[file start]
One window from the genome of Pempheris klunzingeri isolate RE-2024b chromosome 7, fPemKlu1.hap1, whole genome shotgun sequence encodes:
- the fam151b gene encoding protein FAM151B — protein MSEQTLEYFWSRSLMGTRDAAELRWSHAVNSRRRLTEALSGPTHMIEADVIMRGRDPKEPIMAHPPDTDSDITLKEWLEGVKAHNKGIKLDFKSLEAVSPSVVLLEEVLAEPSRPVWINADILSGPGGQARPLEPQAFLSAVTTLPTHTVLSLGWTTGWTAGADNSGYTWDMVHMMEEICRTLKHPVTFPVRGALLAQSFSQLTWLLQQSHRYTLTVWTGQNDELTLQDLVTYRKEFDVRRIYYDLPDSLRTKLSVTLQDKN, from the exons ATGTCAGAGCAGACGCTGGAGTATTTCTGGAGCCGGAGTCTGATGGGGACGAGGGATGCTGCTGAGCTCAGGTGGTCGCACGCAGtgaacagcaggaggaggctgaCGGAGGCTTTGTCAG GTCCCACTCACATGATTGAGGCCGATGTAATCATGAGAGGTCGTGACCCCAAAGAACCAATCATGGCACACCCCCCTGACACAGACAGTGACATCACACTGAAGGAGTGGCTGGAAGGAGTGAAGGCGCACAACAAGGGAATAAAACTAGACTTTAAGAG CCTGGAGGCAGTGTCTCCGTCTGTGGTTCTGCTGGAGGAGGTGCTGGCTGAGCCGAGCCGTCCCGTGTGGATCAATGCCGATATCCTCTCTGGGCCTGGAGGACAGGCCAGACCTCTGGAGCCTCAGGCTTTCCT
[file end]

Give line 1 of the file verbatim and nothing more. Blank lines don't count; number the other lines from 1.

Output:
One window from the genome of Pempheris klunzingeri isolate RE-2024b chromosome 7, fPemKlu1.hap1, whole genome shotgun sequence encodes: